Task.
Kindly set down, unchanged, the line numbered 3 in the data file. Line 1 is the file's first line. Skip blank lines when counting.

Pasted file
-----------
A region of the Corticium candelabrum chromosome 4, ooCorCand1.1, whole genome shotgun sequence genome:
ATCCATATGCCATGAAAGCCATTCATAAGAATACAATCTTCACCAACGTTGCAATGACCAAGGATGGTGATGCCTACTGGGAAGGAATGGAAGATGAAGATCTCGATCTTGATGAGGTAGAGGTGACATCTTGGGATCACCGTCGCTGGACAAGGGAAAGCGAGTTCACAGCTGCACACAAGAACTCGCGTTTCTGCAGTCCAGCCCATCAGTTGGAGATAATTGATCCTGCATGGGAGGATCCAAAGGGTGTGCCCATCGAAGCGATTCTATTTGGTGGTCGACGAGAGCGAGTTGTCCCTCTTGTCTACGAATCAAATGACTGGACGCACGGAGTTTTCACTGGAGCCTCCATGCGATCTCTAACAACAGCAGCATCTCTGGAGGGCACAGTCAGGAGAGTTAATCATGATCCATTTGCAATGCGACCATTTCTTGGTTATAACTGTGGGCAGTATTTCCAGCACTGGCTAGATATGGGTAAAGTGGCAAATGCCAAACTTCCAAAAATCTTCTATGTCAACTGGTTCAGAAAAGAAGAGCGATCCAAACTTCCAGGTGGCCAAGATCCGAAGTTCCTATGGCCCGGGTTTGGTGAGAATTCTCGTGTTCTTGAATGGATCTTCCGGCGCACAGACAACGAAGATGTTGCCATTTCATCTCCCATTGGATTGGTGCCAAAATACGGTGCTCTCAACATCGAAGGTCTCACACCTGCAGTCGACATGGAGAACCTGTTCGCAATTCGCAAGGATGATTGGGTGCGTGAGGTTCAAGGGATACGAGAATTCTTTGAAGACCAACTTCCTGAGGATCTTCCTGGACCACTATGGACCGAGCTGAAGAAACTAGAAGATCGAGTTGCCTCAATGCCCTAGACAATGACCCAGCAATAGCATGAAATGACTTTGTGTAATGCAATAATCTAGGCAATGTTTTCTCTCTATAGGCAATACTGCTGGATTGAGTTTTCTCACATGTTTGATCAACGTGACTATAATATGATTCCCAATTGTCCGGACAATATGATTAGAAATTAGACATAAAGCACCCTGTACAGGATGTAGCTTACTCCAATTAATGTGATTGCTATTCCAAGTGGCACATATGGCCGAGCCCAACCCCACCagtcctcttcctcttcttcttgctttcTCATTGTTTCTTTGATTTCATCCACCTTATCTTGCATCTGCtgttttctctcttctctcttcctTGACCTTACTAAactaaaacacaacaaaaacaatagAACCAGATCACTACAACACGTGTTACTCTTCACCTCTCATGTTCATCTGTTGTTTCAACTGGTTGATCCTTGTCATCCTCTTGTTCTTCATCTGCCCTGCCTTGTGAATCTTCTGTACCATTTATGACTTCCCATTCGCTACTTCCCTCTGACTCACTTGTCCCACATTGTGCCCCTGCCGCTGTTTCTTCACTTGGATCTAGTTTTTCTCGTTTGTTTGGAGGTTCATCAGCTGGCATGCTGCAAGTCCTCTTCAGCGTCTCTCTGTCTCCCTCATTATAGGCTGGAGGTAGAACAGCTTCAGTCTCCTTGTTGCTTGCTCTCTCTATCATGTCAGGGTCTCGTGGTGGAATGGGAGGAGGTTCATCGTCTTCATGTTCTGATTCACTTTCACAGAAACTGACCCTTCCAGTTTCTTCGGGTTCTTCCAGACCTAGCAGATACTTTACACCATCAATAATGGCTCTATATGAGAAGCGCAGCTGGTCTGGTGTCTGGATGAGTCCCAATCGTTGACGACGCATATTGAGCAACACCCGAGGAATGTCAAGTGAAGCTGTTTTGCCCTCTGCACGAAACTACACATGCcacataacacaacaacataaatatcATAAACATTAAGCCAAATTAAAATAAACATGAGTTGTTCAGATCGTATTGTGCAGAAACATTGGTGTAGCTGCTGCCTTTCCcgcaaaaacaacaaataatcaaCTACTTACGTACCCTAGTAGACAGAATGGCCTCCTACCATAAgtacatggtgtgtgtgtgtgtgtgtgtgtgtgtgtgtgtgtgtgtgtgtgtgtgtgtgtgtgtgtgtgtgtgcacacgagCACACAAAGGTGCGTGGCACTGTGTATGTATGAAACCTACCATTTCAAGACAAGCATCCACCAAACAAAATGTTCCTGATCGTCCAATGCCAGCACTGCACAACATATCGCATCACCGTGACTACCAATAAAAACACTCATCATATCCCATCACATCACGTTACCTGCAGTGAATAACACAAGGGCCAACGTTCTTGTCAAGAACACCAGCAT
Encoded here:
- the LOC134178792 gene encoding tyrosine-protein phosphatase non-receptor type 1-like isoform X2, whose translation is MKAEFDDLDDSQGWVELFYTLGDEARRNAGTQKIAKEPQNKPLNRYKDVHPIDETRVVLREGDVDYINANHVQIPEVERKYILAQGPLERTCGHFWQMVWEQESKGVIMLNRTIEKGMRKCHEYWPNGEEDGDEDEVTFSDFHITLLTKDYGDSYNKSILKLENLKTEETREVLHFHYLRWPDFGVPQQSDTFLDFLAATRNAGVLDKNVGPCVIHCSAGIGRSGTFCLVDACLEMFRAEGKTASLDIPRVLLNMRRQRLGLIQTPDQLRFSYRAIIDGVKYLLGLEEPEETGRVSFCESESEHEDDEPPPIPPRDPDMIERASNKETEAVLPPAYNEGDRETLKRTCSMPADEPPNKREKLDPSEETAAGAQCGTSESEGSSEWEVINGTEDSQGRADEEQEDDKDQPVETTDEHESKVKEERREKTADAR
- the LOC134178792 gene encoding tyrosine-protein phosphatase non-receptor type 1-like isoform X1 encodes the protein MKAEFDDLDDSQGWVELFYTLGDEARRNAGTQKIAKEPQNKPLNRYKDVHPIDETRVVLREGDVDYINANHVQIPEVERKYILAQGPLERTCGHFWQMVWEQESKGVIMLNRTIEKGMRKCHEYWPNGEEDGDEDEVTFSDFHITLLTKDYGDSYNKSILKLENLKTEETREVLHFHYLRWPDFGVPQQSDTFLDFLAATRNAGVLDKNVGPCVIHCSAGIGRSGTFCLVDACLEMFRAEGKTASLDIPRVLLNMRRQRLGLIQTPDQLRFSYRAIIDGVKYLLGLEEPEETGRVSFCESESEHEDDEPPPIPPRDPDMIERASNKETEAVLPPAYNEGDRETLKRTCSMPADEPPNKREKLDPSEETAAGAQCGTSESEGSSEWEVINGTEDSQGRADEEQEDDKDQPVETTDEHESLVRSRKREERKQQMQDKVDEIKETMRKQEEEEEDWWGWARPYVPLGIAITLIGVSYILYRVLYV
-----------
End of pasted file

Encoded here: